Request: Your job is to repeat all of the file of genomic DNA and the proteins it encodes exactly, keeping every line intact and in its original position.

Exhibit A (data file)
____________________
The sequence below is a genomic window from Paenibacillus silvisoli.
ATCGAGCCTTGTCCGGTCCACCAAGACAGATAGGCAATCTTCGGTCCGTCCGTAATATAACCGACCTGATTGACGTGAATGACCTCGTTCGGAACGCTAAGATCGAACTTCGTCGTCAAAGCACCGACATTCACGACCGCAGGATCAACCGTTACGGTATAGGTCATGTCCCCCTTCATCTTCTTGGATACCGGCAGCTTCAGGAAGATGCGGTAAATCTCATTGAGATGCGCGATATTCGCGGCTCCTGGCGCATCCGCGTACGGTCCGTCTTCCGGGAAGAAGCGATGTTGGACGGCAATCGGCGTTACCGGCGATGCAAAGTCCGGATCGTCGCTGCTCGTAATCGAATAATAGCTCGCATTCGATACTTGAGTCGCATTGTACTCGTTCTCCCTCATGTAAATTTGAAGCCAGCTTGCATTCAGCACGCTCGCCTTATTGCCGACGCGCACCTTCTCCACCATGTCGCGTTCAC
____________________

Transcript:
The sequence below is a genomic window from Paenibacillus silvisoli.
ATCGAGCCTTGTCCGGTCCACCAAGACAGATAGGCAATCTTCGGTCCGTCCGTAATATAACCGACCTGATTGACGTGAATGACCTCGTTCGGAACGCTAAGATCGAACTTCGTCGTCAAAGCACCGACATTCACGACCGCAGGATCAACCGTTACGGTATAGGTCATGTCCCCCTTCATCTTCTTGGATACCGGCAGCTTCAGGAAGATGCGGTAAATCTCATTGAGATGCGCGATATTCGCGGCTCCTGGCGCATCCGCGTACGGTCCGTCTTCCGGGAAGAAGCGATGTTGGACGGCAATCGGCGTTACCGGCGATGCAAAGTCCGGATCGTCGCTGCTCGTAATCGAATAATAGCTCGCATTCGATACTTGAGTCGCATTGTACTCGTTCTCCCTCATGTAAATTTGAAGCCAGCTTGCATTCAGCACGCTCGCCTTATTGCCGACGCGCACCTTCTCCACCATGTCGCGTTCAC